18. Therefore, etc. This is a defective sentence; it will be complete if the words condemnation and justification be read in the nominative case; as doubtless you must do in order to complete the sense. We have here the general conclusion from the preceding comparison; for, omitting the mention of the intervening explanation, he now completes the comparison, “As by the offense of one we were made (constitute) sinners; so the righteousness of Christ is efficacious to justify us. He does not say the righteousness — δικαιοσύνην, but the justification — δικαίωμα, of Christ, in order to remind us that he was not as an individual just for himself, but that the righteousness with which he was endued reached farther, in order that, by conferring this gift, he might enrich the faithful. He makes this favor common to all, because it is propounded to all, and not because it is in reality extended to all; for though Christ suffered for the sins of the whole world, and is offered through God’s benignity indiscriminately to all, yet all do not receive him. These two words, which he had before used, judgment and grace, may be also introduced here in this form, “As it was through God’s judgment that the sin of one issued in the condemnation of many, so grace will be efficacious to the justification of many.” Justification of life is to be taken, in my judgment, for remission, which restores life to us, as though he called it life-giving. For whence comes the hope of salvation, except that God is propitious to us; and we must be just, in order to be accepted. Then life proceeds from justification.

At first glance this seems to fit with a reading of Romans 5:18 that supports the universal atonement position. However if you read closely you will note this sentence in Calvin’s argument, “He makes this favor common to all, because it is propounded to all, and not because it is in reality extended to all; for though Christ suffered for the sins of the whole world, and is offered through God’s benignity indiscriminately to all, yet all do not receive him.” Read at a cursory level and this does support universal atonement. However like one reads Scripture it itself cannot be read in separation from both its immediate context and Calvin’s overall position. While Calvin is not inerrant or infallible and should not be read as such Calvin cannot be said to support universal atonement (even though many have tried to read Calvin that way, cf. R.T. Kendall, J.B. Torrance, and others). One needs only to look back to Romans 5:15 and 16 to see this in Calvin’s thought (and Paul’s for that matter). Calvin in commenting on verse 15 says, “But observe, that a larger number (plures) are not here contrasted with many (multis,) for he speaks not of the number of men: but as the sin of Adam has destroyed many, he draws this conclusion, — that the righteousness of Christ will be no less efficacious to save many.” and on verse 16, “Observe also, that these many offenses, from which he affirms we are freed through Christ, are not to be understood only of those which every one must have committed before baptism, but also of those by which the saints contract daily new guilt; and on account of which they would be justly exposed to condemnation, were they not continually relieved by this grace.” Calvin explicitly here in his commentary on verse 16 says that Christ’s death and the grace that is received from it is not only “good” for the elect, but is also only for the “saints”. The “we” Calvin speaks of are those who have been saved, not of the damned who have no part in the work of Christ on the Cross. One can see Calvin’s thoughts on this also in the Institutes Book III, Ch. xxii, sect. 7,:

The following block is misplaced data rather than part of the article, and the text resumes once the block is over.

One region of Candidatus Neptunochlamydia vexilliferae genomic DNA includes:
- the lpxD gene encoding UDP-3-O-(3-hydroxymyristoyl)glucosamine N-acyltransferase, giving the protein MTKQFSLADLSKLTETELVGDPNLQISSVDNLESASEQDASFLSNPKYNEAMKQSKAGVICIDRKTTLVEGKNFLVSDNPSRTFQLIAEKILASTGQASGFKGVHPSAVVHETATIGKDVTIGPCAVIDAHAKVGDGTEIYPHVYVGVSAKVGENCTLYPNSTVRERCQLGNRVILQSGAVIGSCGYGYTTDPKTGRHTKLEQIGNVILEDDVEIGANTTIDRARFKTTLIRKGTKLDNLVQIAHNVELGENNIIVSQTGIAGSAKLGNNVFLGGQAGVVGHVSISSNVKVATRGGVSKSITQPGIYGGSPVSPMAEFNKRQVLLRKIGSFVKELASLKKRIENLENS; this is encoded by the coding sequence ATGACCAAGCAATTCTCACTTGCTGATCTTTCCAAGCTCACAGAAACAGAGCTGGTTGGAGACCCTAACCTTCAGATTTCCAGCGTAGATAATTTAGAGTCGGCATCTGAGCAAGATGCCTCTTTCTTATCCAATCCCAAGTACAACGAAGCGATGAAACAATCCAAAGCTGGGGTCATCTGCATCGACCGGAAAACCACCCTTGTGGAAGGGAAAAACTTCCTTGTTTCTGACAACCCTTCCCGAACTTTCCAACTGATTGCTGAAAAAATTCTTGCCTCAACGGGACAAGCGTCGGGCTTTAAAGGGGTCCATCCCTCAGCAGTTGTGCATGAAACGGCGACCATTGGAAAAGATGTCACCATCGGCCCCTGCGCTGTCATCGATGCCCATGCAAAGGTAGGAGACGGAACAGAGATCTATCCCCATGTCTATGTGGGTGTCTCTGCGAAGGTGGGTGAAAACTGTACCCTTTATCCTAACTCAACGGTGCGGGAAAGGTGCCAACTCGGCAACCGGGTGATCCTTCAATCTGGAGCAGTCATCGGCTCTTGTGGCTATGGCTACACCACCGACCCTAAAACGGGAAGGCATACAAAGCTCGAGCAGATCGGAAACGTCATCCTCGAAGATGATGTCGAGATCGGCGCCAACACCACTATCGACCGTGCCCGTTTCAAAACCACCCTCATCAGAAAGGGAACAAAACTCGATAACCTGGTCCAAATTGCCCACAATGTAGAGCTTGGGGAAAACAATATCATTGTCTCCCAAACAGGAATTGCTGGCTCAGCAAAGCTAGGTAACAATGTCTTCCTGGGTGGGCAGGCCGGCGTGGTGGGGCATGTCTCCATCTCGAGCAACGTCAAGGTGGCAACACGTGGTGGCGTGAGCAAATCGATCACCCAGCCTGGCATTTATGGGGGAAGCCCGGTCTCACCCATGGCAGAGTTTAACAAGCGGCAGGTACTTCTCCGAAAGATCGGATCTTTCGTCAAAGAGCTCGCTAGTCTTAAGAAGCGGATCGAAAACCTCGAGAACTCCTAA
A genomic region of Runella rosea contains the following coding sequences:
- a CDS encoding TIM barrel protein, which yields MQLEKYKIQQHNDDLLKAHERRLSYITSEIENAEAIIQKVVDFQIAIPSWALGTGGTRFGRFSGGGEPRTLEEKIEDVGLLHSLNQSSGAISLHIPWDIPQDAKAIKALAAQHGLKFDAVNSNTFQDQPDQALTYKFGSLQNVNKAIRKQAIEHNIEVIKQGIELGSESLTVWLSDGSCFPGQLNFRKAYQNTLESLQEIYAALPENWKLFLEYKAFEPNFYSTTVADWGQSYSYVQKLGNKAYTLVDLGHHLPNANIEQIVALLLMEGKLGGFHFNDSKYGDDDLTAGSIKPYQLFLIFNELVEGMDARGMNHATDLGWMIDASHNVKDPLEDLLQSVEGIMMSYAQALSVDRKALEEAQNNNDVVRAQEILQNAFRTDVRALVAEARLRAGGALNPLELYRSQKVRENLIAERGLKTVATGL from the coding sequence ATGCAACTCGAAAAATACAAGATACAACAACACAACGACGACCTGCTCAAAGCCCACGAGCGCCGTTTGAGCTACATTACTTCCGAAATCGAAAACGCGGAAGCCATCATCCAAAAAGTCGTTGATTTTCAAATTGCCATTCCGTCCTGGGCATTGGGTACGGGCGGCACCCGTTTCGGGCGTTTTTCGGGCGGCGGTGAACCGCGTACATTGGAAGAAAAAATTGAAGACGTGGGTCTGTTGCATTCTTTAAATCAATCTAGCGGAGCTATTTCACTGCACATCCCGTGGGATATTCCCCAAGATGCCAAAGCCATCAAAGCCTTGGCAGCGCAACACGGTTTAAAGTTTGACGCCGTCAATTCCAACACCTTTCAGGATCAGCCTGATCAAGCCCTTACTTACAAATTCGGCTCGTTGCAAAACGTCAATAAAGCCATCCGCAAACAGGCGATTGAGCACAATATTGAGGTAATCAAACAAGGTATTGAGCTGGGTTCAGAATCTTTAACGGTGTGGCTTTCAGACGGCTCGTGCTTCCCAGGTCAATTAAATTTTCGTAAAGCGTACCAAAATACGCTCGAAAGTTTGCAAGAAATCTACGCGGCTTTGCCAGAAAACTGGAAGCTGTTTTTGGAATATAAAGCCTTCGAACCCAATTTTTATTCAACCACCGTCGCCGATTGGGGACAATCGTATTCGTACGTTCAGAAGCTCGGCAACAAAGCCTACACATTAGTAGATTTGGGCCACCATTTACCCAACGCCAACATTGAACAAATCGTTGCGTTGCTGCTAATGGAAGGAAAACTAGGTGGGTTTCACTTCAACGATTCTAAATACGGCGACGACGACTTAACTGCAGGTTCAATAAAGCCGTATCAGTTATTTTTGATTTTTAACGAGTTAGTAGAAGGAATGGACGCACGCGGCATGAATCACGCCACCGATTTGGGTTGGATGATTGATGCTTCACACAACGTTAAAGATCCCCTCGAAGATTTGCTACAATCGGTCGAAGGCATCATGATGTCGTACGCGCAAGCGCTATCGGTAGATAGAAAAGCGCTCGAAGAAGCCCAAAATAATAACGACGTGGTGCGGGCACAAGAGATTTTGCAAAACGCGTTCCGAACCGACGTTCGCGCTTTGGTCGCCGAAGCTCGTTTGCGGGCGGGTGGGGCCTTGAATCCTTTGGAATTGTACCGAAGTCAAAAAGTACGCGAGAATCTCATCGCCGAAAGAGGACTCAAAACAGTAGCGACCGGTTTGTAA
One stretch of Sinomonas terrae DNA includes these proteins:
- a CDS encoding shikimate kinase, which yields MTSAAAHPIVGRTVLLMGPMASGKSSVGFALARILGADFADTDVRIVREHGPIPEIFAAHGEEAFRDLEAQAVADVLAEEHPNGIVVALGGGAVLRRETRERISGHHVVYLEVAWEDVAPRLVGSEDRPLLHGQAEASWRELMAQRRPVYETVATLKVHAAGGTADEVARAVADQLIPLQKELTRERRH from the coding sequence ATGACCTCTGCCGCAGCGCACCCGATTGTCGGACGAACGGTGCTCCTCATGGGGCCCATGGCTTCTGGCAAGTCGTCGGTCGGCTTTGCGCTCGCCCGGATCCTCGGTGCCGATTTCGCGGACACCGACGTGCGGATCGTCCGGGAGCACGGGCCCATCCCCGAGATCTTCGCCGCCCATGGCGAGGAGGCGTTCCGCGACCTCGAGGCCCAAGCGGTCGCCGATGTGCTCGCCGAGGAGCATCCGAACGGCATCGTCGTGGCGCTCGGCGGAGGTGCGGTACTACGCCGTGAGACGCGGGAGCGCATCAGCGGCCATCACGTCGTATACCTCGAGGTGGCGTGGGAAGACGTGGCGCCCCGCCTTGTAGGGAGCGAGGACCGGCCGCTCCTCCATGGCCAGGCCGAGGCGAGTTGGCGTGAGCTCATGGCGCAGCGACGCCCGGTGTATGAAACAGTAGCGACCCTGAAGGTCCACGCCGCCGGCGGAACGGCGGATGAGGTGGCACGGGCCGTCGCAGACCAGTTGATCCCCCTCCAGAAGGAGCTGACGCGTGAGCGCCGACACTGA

Whence it comes about that the whole world does not belong to its Creator except that grace rescues from God’s curse and wrath and eternal death a limited number who would otherwise perish. But the world itself is left to its own destruction, to which it has been destined. Meanwhile, although Christ interposes himself as mediator, he claims for himself, in common with the Father, the right to choose. ‘I am not speaking’, he says, ‘of all; I know whom I have chosen’ (John 13: 18). If anyone ask whence he has chosen them, he replies in another passage: ‘From the world’ (John 15:19), which he excludes from his prayers when he commends his disciples to the Father (John 17:9). This we must believe: when he declares that he knows whom he has chosen, he denotes in the human genus a particular species, distinguished not by the quality of its virtues but by heavenly decree.